Whole life insurance provides a broad range of financial benefits, and has proved its long-term value over generations. While many financial instruments faltered during the recent “Great Recession,” whole life insurance provided families and small business owners with a much-needed source of funds and retirees with access to additional income — all the while building guaranteed cash values, and paying death benefits to beneficiaries.
For the last two decades, financial pundits have discounted the benefits of whole life insurance in favor of trendy, equity-oriented vehicles that seemed to offer higher returns at lower costs, often forgetting to contemplate the risk-reward trade-off. As Life Insurance Awareness Month begins, now is a good time to set the record straight on 5 common myths about whole life insurance.
Myth #1: You only benefit from whole life when you die.
Facts: That’s really wrong! Participating whole life policy owners enjoy substantial “living” benefits during their lifetime of coverage.
• “Participating” (or “par”) insurance company policy owners generally receive annual dividends after the first policy year. That’s because there are no outside shareholders in a mutual (“par”) life insurance company.1
• Dividends can be used to fund policy premiums or to buy more permanent increments of death benefit and cash value.
• Access to the policy’s cash value is typically available through withdrawals and tax-free loans 1
• Alternatively, the cash value of the policy can be pledged as collateral for a tax-free loan.
• Small business owners may borrow against their policies to provide working capital.
• Wealthy individuals use whole life in their estate planning by setting up an insurance trust to pay estate taxes from the proceeds of the policy.
• Retirees who own permanent life insurance can look to generate more cash flow from their other assets because of the certainty and inevitability that the ultimate death benefit will deliver to their heirs. They may elect higher paying annuities or spend-down other retirement assets rather than living only on current yield.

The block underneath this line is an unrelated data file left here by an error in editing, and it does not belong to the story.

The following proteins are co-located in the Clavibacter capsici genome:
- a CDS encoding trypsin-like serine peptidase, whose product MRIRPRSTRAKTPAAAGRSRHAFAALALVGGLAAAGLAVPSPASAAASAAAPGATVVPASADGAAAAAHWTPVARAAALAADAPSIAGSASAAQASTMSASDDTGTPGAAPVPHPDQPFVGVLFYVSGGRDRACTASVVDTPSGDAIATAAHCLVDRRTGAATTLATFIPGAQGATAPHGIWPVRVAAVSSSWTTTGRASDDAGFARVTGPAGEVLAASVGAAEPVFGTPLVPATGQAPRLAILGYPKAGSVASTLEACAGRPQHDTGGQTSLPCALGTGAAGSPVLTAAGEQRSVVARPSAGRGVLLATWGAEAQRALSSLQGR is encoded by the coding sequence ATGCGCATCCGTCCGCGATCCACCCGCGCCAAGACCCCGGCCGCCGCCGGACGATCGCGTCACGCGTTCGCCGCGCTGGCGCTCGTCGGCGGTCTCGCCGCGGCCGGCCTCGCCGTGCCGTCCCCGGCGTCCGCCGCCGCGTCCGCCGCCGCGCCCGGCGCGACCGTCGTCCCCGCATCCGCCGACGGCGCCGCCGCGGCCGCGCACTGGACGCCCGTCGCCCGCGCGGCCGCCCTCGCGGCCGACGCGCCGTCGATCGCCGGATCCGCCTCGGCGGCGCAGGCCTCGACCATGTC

Myth #2: Whole life is a lousy place to put your money.
Facts: Um, no…
• The value of a whole life insurance policy is uncorrelated to the stock market and is largely guaranteed by the insurer, so that neither death benefits nor cash values are affected by declining markets. Therefore, a whole life policy can serve as the stable component of a financial strategy.1
• You purchase whole life insurance to protect your family in the event of your death. However, it’s much more than that. It’s actually one of the most valuable assets in your financial portfolio. A whole life insurance policy has a real return that performs competitively within other high-quality, fixed return assets.
And, depending on how you use it, it can end up being two assets and two returns — a living asset with tax-advantaged distributions — and an income-tax-free and potentially estate-tax-free death benefit.
Myth #3: Once you retire, you should cash in your life insurance policy.
Facts: Not so fast …
• Retirement is no longer the appropriate time to drop life insurance — it’s the time when many people realize the importance of buying it! Continuing whole life as part of a financial strategy provides an additional level of security, financial freedom and a legacy for loved ones, even if other assets are used for retirement. Moreover, many situations involve estate liquidity problems that can only be solved through the availability of immediate cash.
Heirs can use the proceeds of a whole life policy to pay estate taxes. Families with real estate, closely held businesses, leveraged investments or margined stock portfolios — to name just a few categories — often use life insurance to offset the significant cash liquidity demands on their estates.
• Whole life also provides a good source of tax-free funds for big-ticket items that could put a dent in a tight retirement budget — such as a grandchild’s college tuition or wedding. Through the loans and withdrawals available to whole life policy owners, an individual can supplement retirement income with tax-free funds if the distribution is structured properly and the policy is not a Modified Endowment Cotract.